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astonishment amongst the assembled Men on this celebratory disc; when asked to spec- ulate on making it this far they modestly reply they want to be sitting in a decent boozer playing session-like with a few drinks and their mates. I wouldn’t bet against it either. Fiddler Bobby Valentino puts it more bluntly, “This isn’t hey nonny, nonny, it’s folk music for the here and now.”


STAFF BENDA BILILI


Benda Bilili! Dirs. Renaud Barret & Florent De La Tullaye Trinity Films


In December 2004 the French documentary film-makers Renaud Barret and Florent De La Tullaye were looking to make a film about urban music in Kinshasa when they chanced upon Staff Benda Bilili. No ordinary group – this was a dishevelled band of disabled musi- cians on metal tricycles, conducted by Ricky, guitarist, singer and father of the band who were rehearsing in Kinshasa zoo. The film- makers “fell instantly in love with these tal- ented virtuosos”, whose songs are all about living on the streets of a ruthless city.


This is a remarkable documentary. It is not just a music film. It is a film that holds dramatic tension in telling the story of a marginalised community who transcend their roots. Through their combined love of music, self belief and optimism, extremely hard work, plus a chance encounter with the film- makers, we witness a dream in the making.


The film chronicles their struggles from the very beginnings over six years. Soon after the start of recording, a fire in their com- pound leaves the band homeless and desti- tute, and their album is put on hold. The film- makers, who are self funding the project, return to France to gather finance.


It is not until a year later, with the band members dispersed, that filming and record- ing can resume. Ricky, the elder and soul of the band, is selling cigarettes and sleeping with his family on the street. Roger, his young protégé who came to him at 13 playing the satonge, a one-string instrument he fashioned himself from a tin can, has moved back to the country. Eventually they come together again to record the album that will change the paths of their lives and fortunes. It became, of course, the fRoots Critics’ Poll album of 2009.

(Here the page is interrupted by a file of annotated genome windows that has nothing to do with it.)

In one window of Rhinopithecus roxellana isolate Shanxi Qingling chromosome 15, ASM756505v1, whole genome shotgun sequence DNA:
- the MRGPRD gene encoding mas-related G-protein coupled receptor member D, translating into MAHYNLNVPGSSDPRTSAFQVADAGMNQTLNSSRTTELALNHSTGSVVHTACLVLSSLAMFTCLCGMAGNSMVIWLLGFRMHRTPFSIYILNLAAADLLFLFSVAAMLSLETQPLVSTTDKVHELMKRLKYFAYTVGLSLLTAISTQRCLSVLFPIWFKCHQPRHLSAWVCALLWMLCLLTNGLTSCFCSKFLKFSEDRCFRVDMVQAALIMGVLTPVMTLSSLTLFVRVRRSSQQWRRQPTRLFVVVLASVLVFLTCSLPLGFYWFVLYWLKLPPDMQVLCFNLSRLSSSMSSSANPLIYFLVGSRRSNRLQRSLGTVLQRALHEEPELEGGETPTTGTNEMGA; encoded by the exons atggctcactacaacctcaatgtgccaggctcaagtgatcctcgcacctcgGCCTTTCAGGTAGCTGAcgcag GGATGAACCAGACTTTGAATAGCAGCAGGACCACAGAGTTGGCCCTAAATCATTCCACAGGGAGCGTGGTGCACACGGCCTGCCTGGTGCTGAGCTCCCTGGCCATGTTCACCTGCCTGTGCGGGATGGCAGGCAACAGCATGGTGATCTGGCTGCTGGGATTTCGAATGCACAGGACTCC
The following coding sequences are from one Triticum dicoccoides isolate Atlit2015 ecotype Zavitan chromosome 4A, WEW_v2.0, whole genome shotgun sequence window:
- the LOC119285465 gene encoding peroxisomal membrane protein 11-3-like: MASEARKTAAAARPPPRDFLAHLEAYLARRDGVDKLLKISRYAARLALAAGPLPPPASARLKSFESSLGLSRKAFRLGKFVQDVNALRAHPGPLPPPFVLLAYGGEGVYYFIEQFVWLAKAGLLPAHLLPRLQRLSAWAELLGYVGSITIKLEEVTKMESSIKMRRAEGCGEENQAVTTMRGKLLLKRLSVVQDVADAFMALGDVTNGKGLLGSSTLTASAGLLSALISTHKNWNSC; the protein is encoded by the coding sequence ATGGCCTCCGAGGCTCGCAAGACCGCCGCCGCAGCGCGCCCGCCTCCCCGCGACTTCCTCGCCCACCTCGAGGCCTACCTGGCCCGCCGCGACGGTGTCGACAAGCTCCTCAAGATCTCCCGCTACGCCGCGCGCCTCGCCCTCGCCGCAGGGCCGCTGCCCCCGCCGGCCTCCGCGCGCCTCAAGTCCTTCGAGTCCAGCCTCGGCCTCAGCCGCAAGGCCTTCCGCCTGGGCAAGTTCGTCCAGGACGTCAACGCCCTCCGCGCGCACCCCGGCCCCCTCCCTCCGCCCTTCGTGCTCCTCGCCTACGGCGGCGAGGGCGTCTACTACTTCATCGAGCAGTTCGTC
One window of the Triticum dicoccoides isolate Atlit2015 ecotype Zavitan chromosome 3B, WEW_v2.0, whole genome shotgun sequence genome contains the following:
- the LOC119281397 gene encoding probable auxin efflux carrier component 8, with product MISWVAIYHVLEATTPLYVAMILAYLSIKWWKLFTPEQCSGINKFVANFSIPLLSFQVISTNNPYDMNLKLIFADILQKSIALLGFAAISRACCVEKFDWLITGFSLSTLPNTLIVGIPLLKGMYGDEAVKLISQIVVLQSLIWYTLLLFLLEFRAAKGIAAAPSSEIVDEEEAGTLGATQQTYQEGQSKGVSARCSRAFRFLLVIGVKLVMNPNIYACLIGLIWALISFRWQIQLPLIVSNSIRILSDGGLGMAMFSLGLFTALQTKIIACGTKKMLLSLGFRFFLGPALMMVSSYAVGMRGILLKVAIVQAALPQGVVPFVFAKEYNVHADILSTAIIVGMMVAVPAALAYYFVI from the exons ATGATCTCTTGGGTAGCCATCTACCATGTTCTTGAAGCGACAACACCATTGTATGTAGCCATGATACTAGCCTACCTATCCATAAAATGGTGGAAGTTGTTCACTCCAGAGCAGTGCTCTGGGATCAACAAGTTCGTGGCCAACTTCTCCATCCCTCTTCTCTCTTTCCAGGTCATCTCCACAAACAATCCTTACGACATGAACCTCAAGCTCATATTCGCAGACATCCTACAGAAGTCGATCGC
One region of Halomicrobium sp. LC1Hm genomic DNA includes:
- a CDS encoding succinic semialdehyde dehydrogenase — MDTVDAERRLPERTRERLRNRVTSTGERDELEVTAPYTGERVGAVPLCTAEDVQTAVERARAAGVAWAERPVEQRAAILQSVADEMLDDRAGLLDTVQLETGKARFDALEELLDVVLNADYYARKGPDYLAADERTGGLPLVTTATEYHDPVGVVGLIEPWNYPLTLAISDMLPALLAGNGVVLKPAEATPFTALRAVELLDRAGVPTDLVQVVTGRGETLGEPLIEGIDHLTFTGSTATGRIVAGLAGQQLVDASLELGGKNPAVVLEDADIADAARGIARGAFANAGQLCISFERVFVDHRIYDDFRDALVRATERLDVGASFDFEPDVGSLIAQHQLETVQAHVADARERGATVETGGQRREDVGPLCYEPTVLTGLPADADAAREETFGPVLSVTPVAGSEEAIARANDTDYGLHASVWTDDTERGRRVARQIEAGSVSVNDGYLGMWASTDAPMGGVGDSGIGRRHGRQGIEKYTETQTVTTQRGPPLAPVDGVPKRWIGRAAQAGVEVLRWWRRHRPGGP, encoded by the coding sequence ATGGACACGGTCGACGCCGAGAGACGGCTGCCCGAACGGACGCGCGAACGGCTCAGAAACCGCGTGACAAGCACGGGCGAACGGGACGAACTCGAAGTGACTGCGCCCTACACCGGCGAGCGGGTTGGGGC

This is an excellent and inspirational film. The story is told without sentimentality or self pity, with humour and empathy. It overthrows the clichés and prejudices associated with handicap and misery, while at the same time posing questions, and challenging our own perceptions of life’s opportunities and purpose.


Benda Bilili! is getting its UK premiere at the London Film Festival, where it is screening in a prestigious ‘Film on the Square’ slot on 21/22 October. It will be released in cinemas in March 2011.


Judith Burrows


THE MEN THEY COULDN’T HANG 25 Year Anniversary Vinyl Star VSRDVD001


The summer of cowpunk may now be no more than a passing footnote in rock refer- ence books but the bands which inspired that brief, nutty, wonderfully diverse scene have left footprints in the sand. The Pogues of course went stratospheric, Helen & The Horns went to obscurity and The Men They Couldn’t Hang, well… they busked on and kept on keeping on until, blimey it’s 25 years since it all began! There is an air of quiet